Poulsbo’s Third of July Independence Celebration

We’ve never seen so many boats in Liberty Bay. Easily a thousand vessels filled the anchorage, by some counts two or three thousand. This was our first time attending Poulsbo’s Third of July Independence Celebration, and the event clearly was popular. We’d been anchored at Nisqually Flats that morning when we read in the Three Sheets Northwest summary of July 4th boat-accessible fireworks displays that Poulsbo would once again have a July 3rd fireworks display. We love fireworks displays, and usually find a good place to watch onboard. But with July 4th being on a “school night”, our only likely choice was from our slip at Bell Harbor Marina. As soon as we learned about the Poulsbo display, we weighed anchor and got underway.

We were expecting a big turnout, but were amazed at the number of boats when we arrived around noon. The anchorage was filled from end to end, with many rafts of boats tied together. Rafts of four and five boats were commonplace, many contained at least ten boats, and some groups had formed circular rafts of more than twenty boats–that takes some organization and skill. At the bottom row in the following photos are the large circular rafts of Everett (left) and the Roche Harbor Yacht clubs.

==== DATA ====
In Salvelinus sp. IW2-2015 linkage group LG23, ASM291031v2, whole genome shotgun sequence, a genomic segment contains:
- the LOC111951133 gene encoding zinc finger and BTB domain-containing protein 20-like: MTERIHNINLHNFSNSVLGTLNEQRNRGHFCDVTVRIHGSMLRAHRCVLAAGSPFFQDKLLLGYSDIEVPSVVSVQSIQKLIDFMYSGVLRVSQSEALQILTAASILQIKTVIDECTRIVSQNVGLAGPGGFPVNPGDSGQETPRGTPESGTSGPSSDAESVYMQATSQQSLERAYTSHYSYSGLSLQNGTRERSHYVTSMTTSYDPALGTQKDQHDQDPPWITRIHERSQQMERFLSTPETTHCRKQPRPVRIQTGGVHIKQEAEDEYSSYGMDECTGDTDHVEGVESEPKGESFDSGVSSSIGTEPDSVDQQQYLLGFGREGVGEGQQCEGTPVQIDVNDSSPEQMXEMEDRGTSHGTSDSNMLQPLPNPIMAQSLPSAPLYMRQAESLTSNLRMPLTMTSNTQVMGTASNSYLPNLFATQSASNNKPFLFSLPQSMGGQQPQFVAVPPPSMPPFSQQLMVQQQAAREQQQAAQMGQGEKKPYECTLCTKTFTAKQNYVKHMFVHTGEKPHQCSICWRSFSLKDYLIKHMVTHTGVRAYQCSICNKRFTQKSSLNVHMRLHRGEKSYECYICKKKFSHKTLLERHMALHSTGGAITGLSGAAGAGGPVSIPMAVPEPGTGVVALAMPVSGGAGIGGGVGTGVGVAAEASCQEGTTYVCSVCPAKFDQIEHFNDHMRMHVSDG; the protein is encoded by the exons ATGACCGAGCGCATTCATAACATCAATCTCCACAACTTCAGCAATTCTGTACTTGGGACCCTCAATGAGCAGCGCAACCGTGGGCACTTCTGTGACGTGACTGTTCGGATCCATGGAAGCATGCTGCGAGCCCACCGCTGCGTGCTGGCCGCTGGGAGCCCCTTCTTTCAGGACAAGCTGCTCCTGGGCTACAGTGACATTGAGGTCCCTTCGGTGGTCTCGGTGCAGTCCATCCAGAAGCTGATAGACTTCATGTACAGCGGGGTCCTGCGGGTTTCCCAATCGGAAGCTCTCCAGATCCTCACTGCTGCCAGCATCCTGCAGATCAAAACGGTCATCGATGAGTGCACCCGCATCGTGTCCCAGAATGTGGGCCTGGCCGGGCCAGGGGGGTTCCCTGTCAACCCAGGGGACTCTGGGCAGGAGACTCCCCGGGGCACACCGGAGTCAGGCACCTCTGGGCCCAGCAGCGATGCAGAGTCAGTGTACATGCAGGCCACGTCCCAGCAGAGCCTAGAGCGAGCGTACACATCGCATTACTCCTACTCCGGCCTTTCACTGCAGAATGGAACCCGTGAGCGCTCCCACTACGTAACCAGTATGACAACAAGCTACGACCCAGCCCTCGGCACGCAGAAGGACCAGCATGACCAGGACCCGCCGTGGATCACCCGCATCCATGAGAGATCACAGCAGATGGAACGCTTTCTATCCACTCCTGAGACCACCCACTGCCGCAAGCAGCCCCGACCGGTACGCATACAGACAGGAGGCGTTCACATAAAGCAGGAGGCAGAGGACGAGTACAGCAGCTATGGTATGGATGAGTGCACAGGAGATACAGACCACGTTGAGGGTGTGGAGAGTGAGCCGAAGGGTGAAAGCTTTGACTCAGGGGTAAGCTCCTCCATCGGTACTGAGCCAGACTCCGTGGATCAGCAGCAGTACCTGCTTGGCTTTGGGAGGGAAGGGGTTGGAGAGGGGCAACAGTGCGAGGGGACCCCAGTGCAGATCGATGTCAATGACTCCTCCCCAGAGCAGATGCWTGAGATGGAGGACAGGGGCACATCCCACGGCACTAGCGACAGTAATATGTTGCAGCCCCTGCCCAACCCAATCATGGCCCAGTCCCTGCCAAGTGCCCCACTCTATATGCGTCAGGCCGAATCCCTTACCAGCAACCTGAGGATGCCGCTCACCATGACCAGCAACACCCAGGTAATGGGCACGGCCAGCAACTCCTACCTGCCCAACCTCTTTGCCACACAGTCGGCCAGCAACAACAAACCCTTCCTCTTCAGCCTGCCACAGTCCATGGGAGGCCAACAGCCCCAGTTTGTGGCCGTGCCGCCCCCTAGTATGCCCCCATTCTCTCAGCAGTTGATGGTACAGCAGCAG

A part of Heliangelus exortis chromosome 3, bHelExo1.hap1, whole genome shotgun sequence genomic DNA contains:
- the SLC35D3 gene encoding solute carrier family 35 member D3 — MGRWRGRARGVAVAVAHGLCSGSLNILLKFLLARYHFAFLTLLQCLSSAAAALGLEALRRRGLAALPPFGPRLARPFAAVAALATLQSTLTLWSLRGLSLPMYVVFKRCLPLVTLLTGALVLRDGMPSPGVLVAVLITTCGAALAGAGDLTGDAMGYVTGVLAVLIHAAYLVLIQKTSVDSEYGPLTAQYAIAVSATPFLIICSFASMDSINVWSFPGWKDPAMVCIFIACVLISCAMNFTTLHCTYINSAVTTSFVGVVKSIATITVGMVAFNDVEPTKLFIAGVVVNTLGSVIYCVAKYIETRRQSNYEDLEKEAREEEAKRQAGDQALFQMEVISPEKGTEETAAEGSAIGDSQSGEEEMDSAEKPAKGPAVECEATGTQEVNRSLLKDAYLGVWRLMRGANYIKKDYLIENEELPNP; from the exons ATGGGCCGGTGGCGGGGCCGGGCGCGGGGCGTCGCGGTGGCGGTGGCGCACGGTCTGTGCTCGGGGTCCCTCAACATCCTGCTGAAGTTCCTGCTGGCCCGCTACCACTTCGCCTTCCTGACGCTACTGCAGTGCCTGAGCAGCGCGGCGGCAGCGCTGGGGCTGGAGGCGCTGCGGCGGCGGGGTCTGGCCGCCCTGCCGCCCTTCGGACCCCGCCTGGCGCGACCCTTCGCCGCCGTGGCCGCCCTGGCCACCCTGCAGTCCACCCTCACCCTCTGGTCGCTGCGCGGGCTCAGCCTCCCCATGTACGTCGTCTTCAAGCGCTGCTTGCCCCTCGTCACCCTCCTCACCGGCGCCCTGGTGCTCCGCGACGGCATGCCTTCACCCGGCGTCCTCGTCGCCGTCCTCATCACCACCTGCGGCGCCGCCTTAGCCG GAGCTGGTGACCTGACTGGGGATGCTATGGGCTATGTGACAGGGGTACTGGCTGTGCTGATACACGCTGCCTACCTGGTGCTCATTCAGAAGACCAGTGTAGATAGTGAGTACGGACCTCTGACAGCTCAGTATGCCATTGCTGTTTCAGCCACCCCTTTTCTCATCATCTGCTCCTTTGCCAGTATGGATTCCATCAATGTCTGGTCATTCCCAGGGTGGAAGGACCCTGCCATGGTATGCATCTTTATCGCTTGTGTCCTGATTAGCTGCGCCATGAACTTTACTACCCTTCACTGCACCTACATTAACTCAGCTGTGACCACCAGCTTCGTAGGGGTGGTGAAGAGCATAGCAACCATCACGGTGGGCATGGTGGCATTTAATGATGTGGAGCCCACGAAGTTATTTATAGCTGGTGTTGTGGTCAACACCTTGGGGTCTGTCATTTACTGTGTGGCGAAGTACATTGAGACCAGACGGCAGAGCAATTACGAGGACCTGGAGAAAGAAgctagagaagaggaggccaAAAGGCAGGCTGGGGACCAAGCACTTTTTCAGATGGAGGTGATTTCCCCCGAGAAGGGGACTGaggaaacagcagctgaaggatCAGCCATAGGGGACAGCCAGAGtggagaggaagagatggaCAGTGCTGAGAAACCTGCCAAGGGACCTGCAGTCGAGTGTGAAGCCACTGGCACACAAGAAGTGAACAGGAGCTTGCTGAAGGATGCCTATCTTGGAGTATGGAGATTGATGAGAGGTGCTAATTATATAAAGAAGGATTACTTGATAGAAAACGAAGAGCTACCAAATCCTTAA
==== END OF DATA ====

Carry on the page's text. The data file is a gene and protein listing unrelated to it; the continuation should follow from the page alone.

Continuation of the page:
Extreme tidal ranges often seem to occur on summer long weekends, and with a -2.5-foot low tide, this one was no exception. Nearby, a couple of boats were caught in the extensive Poulsbo shallows. With over an hour to go before low tide, one boat was keeled dangerously over to one side. The other sat upright in the mud, and the occupants “made lemonade” by taking the opportunity to clean their hull. Both boats eventually floated off several hours later when the tide came back up.

The fireworks barge arrived in the early afternoon, with workers on board preparing the pyrotechnics for tonight’s show.

The barge actually was two barges tied together, with a tug pushing. The tug captain somehow had to make his way to the head of the bay through the crowd of anchored boats. With help from the Poulsbo police boat and others who pushed boats out of the way to clear a path, the tug captain was able to work the barges through the boats and over to the head.

A steady stream of boats arrived all afternoon and evening until the fireworks started. Some anchored on their own, while others joined existing rafts. We found a spot at the southwest corner, on the edge of the shallows, and mostly stayed out of the craziness in the middle, where boats were anchored almost on top of each other. Our radar image below, taken shortly after we arrived, gives you feel for how full the bay already was. The open area in the northwest side is where the fireworks barge was positioned–the police kept it clear of boats.

We had a great afternoon watching all the activity and then sat back to enjoy the fireworks display. Happy 4th of July everyone, and thanks to Three Sheets Northwest for alerting us to the event at Poulsbo.

 

 

 


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